I am thankful, on days like this, that the school across from my house is closed. I am thankful I didn’t stand on my front porch at 8:30 yesterday morning and watch the children streaming into the school. I didn’t watch for the mothers dropping kids off at kindergarten and think:
That was so very nearly me. So very very – but for a hair’s breadth and a gasp – me.
I am thinking because I was asked to talk at the staff meeting about United Way and why I donate to the United Way.
And I don’t know what to say.
I phoned the organization that manages Gabe’s Foundation, and I asked how much money is in the endowment right now – today – and we will write our first cheque to the perinatal bereavement program in the Capital Region in March.
And I don’t know what to say to that room of people I work with. I support United Way because it’s an easy way to donate to the foundation I set up and this year the perinatal bereavement program will get a cheque, and this year maybe every family that loses a baby will go home with a memory box and books and photos and inked foot prints. Maybe this year there will be enough money in the budget that they won’t run out of money for baby blankets and memory boxes.
This year, oh please God, will be the year that it won’t matter if your child dies in April or in December, you will take your memories and broken hearts home with a memory box because five and a half years later I can’t send my son to kindergarten, but by God I can make sure that you get a memory box.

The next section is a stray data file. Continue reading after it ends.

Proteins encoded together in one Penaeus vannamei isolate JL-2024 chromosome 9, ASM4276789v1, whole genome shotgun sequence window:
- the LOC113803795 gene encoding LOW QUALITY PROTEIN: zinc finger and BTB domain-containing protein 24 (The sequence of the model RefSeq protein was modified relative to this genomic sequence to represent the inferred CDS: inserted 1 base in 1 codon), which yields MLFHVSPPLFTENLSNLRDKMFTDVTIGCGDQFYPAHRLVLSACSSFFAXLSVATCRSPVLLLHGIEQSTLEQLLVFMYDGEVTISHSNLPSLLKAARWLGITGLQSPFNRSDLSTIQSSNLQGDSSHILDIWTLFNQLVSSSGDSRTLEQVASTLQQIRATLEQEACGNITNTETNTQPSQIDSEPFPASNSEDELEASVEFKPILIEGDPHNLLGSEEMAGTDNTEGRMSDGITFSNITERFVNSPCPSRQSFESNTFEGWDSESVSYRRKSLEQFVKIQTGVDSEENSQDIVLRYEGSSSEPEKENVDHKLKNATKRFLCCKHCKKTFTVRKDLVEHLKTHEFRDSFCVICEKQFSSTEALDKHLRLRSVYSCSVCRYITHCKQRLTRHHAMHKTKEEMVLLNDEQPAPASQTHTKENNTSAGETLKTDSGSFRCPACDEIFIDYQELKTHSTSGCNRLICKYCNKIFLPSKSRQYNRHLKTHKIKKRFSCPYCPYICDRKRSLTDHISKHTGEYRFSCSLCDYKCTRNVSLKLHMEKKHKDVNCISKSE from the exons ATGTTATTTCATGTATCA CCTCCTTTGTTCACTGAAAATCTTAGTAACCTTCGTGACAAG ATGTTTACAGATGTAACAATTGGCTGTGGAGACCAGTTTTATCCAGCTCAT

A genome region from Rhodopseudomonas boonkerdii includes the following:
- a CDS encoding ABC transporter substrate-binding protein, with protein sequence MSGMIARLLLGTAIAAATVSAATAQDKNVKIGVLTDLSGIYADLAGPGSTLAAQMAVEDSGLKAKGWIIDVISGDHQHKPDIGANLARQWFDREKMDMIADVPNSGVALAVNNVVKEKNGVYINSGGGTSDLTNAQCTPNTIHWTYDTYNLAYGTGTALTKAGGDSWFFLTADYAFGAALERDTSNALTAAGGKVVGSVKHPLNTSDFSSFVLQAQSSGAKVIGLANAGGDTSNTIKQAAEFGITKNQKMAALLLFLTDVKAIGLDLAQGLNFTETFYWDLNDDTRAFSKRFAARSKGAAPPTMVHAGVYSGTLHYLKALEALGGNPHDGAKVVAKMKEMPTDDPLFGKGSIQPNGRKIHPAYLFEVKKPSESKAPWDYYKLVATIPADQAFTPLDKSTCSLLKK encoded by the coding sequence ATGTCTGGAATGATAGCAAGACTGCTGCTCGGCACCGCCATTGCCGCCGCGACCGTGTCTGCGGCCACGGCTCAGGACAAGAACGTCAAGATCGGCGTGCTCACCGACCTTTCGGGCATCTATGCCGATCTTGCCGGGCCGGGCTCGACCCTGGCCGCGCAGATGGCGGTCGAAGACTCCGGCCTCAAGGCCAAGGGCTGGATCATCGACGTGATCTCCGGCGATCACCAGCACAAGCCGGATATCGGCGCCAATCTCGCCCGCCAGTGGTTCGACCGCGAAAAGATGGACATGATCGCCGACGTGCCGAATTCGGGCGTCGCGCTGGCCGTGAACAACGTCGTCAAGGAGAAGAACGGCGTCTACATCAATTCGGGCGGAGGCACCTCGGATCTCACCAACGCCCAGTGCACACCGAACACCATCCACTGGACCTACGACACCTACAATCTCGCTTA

And I don’t think I can say that. I think it’s too late and too painful and too personal and too every single thing on this earth that we don’t ever want to talk about again. So I’ll talk about community and Mr. Spit and I’s commitment to the world around us, and I’ll talk about my work with street level sex trade workers, because they are more palatable to the world than my dead son, and I’ll talk about leaving this world with more than you found in it and what I want to be remembered for.
And I’ll talk about it and I’ll probably do a good enough job at it, and maybe I can scare up a few thousand dollars extra and I know that the United Way will put it to good use. And I will ask for them, because I am too proud and too private and too shy to ask for the children that aren’t here. I don’t want to tell them about my son. I don’t want them to know about the minutes I stood on my front porch yesterday morning, thinking about how he should have gone to kindergarten. Came so close really.
And I will be as I always am – the woman standing in front of you – and nothing more.